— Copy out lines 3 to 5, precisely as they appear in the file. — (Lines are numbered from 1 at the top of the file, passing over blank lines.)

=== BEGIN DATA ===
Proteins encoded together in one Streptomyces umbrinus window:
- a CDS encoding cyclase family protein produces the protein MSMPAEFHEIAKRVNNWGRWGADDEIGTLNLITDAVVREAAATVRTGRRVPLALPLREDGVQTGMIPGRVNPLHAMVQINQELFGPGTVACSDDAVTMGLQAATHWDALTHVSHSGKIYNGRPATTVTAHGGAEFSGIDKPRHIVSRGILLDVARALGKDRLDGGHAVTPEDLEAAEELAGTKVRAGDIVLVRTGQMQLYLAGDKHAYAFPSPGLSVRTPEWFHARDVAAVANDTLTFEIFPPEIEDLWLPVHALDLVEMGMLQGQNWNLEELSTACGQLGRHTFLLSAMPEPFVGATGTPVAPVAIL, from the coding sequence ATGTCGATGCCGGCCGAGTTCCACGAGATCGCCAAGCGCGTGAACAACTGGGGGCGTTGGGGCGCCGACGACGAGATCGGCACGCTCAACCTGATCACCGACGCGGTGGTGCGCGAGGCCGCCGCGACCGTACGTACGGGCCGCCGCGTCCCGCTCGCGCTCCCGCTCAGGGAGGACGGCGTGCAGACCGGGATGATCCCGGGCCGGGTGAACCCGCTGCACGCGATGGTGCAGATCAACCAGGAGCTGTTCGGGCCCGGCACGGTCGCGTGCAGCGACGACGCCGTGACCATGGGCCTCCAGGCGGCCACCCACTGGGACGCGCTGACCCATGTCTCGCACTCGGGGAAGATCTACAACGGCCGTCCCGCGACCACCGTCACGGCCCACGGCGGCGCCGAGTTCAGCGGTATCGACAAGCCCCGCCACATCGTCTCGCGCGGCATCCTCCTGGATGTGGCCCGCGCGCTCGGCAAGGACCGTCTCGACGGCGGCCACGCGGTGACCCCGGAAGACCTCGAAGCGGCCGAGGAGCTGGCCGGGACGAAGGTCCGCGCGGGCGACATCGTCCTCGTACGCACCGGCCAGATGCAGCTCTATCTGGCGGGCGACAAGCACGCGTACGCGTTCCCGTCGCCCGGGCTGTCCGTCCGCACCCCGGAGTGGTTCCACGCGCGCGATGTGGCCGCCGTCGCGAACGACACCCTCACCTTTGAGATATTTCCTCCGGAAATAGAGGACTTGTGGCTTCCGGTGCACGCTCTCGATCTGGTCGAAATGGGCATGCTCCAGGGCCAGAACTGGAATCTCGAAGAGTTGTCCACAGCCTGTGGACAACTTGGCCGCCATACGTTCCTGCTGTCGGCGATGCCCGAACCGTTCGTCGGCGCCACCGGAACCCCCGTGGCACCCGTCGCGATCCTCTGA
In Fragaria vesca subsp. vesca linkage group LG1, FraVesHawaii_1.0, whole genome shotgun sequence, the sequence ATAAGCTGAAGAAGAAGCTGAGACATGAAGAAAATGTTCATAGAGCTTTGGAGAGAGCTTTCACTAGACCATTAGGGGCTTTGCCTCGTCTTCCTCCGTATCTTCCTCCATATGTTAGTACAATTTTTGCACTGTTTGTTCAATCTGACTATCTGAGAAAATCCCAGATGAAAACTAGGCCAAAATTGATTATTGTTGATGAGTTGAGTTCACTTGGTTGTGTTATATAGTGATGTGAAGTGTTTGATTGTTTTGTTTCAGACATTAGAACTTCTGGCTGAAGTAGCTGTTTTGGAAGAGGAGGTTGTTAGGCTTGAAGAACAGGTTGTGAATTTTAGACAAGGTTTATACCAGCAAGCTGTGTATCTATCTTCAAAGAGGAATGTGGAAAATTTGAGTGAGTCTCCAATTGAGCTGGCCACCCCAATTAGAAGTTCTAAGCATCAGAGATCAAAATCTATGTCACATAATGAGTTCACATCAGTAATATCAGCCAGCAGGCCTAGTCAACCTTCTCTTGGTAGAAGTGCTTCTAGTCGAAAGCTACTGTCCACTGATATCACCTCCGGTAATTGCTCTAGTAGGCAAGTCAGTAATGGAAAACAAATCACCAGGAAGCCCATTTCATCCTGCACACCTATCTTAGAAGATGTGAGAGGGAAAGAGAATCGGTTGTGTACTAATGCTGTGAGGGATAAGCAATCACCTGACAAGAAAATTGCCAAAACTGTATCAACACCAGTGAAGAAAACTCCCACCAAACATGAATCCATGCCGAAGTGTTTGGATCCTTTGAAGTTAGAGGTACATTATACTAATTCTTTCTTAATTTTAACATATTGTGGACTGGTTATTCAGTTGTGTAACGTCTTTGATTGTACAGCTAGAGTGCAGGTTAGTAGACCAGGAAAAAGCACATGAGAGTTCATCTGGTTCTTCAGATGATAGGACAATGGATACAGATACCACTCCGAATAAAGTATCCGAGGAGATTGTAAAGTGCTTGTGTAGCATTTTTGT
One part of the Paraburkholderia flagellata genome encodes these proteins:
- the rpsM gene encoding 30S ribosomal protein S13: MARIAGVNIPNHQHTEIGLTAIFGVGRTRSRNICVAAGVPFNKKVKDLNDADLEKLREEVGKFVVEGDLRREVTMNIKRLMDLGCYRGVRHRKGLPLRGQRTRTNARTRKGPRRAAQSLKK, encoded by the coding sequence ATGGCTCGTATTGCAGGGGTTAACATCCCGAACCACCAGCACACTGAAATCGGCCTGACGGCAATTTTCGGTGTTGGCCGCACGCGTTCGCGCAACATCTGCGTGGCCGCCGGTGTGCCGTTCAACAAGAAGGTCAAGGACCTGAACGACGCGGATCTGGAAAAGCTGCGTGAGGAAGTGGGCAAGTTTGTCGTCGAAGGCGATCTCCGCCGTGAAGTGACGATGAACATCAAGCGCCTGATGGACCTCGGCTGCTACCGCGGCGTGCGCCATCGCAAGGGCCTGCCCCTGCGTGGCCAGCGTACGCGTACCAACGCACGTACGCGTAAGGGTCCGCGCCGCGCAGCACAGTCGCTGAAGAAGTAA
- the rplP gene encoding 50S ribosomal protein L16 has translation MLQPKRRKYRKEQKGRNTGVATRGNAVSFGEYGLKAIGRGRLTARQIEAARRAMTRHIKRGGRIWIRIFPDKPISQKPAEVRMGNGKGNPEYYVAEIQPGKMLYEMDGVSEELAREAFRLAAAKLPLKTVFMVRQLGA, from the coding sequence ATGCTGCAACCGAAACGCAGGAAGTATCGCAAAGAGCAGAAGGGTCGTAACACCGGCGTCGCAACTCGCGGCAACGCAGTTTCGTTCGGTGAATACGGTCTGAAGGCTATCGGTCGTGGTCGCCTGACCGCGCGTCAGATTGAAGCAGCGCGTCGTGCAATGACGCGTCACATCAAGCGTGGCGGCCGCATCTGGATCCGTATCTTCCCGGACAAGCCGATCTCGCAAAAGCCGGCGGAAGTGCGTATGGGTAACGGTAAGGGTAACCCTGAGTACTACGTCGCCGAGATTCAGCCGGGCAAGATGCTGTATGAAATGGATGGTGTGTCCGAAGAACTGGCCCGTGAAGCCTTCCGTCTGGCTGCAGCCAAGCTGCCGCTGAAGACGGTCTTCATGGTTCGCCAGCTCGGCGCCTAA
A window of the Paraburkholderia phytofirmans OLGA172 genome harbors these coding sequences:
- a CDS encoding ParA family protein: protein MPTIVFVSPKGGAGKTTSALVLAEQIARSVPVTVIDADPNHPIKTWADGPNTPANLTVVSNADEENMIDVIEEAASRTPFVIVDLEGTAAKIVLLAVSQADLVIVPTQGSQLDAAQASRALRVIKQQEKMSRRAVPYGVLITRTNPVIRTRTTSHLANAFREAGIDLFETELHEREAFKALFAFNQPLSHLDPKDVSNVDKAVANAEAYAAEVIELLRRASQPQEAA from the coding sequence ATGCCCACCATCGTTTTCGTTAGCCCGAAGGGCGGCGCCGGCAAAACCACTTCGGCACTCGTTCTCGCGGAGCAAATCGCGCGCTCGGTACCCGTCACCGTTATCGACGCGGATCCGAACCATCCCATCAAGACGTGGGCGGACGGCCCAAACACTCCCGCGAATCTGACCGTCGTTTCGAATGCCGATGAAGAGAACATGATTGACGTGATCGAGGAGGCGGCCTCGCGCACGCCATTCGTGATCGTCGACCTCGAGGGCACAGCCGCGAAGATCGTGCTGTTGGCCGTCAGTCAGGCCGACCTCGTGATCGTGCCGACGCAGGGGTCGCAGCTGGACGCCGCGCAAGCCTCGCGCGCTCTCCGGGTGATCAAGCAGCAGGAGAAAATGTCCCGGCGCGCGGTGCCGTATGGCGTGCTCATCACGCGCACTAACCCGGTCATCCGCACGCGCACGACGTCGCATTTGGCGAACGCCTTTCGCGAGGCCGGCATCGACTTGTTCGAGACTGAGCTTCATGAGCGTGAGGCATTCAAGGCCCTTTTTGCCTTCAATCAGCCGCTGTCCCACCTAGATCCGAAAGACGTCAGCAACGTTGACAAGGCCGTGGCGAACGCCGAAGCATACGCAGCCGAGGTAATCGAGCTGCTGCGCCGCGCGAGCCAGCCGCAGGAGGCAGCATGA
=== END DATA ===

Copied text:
In Fragaria vesca subsp. vesca linkage group LG1, FraVesHawaii_1.0, whole genome shotgun sequence, the sequence ATAAGCTGAAGAAGAAGCTGAGACATGAAGAAAATGTTCATAGAGCTTTGGAGAGAGCTTTCACTAGACCATTAGGGGCTTTGCCTCGTCTTCCTCCGTATCTTCCTCCATATGTTAGTACAATTTTTGCACTGTTTGTTCAATCTGACTATCTGAGAAAATCCCAGATGAAAACTAGGCCAAAATTGATTATTGTTGATGAGTTGAGTTCACTTGGTTGTGTTATATAGTGATGTGAAGTGTTTGATTGTTTTGTTTCAGACATTAGAACTTCTGGCTGAAGTAGCTGTTTTGGAAGAGGAGGTTGTTAGGCTTGAAGAACAGGTTGTGAATTTTAGACAAGGTTTATACCAGCAAGCTGTGTATCTATCTTCAAAGAGGAATGTGGAAAATTTGAGTGAGTCTCCAATTGAGCTGGCCACCCCAATTAGAAGTTCTAAGCATCAGAGATCAAAATCTATGTCACATAATGAGTTCACATCAGTAATATCAGCCAGCAGGCCTAGTCAACCTTCTCTTGGTAGAAGTGCTTCTAGTCGAAAGCTACTGTCCACTGATATCACCTCCGGTAATTGCTCTAGTAGGCAAGTCAGTAATGGAAAACAAATCACCAGGAAGCCCATTTCATCCTGCACACCTATCTTAGAAGATGTGAGAGGGAAAGAGAATCGGTTGTGTACTAATGCTGTGAGGGATAAGCAATCACCTGACAAGAAAATTGCCAAAACTGTATCAACACCAGTGAAGAAAACTCCCACCAAACATGAATCCATGCCGAAGTGTTTGGATCCTTTGAAGTTAGAGGTACATTATACTAATTCTTTCTTAATTTTAACATATTGTGGACTGGTTATTCAGTTGTGTAACGTCTTTGATTGTACAGCTAGAGTGCAGGTTAGTAGACCAGGAAAAAGCACATGAGAGTTCATCTGGTTCTTCAGATGATAGGACAATGGATACAGATACCACTCCGAATAAAGTATCCGAGGAGATTGTAAAGTGCTTGTGTAGCATTTTTGT
One part of the Paraburkholderia flagellata genome encodes these proteins:
- the rpsM gene encoding 30S ribosomal protein S13: MARIAGVNIPNHQHTEIGLTAIFGVGRTRSRNICVAAGVPFNKKVKDLNDADLEKLREEVGKFVVEGDLRREVTMNIKRLMDLGCYRGVRHRKGLPLRGQRTRTNARTRKGPRRAAQSLKK, encoded by the coding sequence ATGGCTCGTATTGCAGGGGTTAACATCCCGAACCACCAGCACACTGAAATCGGCCTGACGGCAATTTTCGGTGTTGGCCGCACGCGTTCGCGCAACATCTGCGTGGCCGCCGGTGTGCCGTTCAACAAGAAGGTCAAGGACCTGAACGACGCGGATCTGGAAAAGCTGCGTGAGGAAGTGGGCAAGTTTGTCGTCGAAGGCGATCTCCGCCGTGAAGTGACGATGAACATCAAGCGCCTGATGGACCTCGGCTGCTACCGCGGCGTGCGCCATCGCAAGGGCCTGCCCCTGCGTGGCCAGCGTACGCGTACCAACGCACGTACGCGTAAGGGTCCGCGCCGCGCAGCACAGTCGCTGAAGAAGTAA